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Why bitcoin investors are blaming the moon for its recent crash

It's as good a guess as any

Why bitcoin investors are blaming the moon for its recent crash
18 January 2018

What is bitcoin? I do not know, but I think it’s some sort of fake currency that will ruin the lives of anyone who gets involved with it. This is why I am staying well away, wearing a cryptocurrency-proof vest and counting coins, real ones, 24/7. 

But hey, some people have ‘mined’ it (?), and are either making (good one!) or losing (that’s more like it) money on it, somehow. It’s something I don’t understand, and when all my friends who trusted it cash in all their free money and are swishing about in Lambos and super-yachts, I will regret my decision. But until then - suckers!

Anyway, there’s been a big crash recently, as I knew there would be, and because it means that people are losing all their money, they need something to desperately blame. And that thing, of course, is the moon. It’s all the goddamn moon’s fault, coming over here, shining a light, mocking our cheese.

There is a logical reason behind this scapegoat, though - it’s the Lunar New Year. 16 February marks this important date in many Asian countries’ calendars, and it’s having an adverse effect on the value of bitcoin and other cryptocurrencies. Alexander Wallin, chief executive officer of trading social network SprinkleBit in New York, says:

“The January drop is a recurring theme in cryptocurrencies as people celebrating the Chinese New Year, aka Lunar New Year, exchange their crypto for fiat [real] currency.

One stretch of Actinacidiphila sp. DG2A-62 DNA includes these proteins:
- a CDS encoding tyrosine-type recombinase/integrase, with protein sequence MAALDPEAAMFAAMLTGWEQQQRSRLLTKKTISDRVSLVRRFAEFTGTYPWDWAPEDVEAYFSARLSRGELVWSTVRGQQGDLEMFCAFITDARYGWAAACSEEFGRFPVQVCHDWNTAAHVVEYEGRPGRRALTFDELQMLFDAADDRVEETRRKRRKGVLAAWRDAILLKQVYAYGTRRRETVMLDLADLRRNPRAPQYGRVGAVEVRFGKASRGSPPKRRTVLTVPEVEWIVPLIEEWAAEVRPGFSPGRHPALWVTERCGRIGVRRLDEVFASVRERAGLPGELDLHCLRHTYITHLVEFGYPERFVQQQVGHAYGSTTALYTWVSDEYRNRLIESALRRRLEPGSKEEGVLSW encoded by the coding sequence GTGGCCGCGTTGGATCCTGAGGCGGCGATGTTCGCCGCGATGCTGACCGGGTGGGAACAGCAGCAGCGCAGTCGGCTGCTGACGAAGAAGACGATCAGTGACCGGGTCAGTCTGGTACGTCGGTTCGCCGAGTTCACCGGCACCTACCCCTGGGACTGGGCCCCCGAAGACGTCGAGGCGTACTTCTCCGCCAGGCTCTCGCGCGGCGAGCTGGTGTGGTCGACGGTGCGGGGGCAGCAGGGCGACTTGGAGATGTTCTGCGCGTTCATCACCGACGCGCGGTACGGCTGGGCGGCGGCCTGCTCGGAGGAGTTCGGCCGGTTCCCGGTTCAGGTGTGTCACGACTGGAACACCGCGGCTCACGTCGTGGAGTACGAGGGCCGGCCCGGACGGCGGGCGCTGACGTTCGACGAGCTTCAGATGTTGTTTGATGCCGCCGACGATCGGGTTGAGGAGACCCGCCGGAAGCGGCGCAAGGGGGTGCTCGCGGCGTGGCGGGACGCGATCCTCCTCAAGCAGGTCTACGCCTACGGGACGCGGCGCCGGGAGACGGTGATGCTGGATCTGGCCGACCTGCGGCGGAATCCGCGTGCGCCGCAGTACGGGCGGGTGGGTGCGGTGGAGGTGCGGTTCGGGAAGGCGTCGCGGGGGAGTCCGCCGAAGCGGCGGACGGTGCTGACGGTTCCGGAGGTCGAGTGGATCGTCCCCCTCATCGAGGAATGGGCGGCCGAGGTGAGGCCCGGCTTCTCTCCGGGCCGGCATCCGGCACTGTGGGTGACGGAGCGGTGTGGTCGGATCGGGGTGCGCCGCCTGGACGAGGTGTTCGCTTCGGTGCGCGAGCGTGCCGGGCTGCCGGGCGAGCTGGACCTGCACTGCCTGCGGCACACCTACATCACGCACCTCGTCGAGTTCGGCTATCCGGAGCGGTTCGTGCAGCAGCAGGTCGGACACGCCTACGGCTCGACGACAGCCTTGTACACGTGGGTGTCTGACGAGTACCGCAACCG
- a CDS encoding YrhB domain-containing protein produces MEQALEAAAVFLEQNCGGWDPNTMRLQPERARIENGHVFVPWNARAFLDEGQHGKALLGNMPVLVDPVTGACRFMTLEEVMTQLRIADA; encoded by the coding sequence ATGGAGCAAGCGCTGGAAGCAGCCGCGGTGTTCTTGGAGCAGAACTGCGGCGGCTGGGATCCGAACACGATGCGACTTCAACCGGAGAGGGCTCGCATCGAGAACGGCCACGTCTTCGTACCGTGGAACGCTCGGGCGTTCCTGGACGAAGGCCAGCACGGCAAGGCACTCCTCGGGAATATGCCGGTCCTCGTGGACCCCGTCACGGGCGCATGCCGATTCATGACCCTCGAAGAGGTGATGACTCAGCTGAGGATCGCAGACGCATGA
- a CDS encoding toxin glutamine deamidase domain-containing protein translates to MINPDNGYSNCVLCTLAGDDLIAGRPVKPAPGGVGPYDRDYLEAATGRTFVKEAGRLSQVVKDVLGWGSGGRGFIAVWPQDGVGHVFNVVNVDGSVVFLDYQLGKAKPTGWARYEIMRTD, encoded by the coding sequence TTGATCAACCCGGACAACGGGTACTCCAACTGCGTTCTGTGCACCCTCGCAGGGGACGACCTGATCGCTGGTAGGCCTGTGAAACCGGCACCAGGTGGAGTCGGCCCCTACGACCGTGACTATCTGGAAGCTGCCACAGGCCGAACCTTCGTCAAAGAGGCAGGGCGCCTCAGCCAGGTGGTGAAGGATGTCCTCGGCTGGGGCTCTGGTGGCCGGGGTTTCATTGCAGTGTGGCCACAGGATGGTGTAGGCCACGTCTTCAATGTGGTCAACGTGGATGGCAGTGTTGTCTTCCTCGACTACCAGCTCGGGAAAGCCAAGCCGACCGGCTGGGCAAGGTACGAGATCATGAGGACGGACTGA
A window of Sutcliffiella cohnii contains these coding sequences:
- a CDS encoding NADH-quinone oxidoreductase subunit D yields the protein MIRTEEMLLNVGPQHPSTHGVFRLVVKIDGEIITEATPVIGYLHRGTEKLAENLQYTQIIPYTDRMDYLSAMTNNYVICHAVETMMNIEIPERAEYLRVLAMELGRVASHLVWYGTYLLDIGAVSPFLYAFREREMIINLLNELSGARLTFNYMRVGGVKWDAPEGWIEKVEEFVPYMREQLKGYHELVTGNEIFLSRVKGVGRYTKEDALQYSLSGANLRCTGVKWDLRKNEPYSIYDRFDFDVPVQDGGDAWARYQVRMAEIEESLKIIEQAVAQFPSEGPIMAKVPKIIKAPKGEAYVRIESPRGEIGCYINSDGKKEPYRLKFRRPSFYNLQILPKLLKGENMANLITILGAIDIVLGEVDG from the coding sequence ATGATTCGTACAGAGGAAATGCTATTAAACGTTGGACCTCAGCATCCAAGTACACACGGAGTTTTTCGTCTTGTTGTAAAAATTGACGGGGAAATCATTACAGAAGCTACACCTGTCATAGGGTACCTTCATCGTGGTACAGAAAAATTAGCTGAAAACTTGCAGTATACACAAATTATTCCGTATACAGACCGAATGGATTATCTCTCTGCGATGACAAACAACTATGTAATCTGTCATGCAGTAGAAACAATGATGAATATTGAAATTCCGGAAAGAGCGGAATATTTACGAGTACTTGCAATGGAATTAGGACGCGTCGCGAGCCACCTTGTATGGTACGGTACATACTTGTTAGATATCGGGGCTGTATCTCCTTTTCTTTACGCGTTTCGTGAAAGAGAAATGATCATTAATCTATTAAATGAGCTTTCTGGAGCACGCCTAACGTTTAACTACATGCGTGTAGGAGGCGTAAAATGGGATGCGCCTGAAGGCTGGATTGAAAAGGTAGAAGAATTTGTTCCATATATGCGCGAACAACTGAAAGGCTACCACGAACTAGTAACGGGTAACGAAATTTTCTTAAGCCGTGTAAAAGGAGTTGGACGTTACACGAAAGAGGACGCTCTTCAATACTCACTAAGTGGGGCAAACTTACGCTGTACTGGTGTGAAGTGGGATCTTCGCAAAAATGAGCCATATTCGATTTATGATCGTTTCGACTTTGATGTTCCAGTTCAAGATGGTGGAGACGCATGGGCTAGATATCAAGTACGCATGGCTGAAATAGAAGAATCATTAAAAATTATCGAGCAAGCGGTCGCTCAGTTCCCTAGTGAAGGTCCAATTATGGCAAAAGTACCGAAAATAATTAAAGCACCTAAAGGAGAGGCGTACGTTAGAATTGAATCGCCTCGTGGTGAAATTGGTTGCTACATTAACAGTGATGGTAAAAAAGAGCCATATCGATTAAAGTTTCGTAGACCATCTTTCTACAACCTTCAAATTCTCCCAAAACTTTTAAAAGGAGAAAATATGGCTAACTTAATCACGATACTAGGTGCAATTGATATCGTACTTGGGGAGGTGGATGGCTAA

“The timing is about four to six weeks before the lunar year, when most people make their travel arrangements and start buying presents.”

This will either make you millions of pounds or bankrupt you forever

So it’s everyone cashing in to buy gifts for the holiday, basically. The same thing happened last year, too, with a drop from a high of $1,162 to $752 in January - the total cryptocurrency market peaked on 5 January at $22 billion, before plummeting to $14 billion just a week later.

The effect of the Lunar New Year causes such a dent because Chinese yuan and Korean won account for a large part of bitcoin trading volume. However, whereas they used to hold the biggest share, they have recently dropped slightly due to ‘regulatory crackdowns’, causing US dollars and Japanese yen to account for way over half the volume. Regardless of the minutiae, all cryptocurrency surged by 1,400% last year, so either way you’re 100% going to lose all your money and move to the sewer, no matter where you’re from.

Please take my advice and stay away from it, especially if you went to school with me and are planning on attending our 30-year reunion, because if you don’t, I’m gonna key your stupid Lambo.

(Image: Bryan Goff)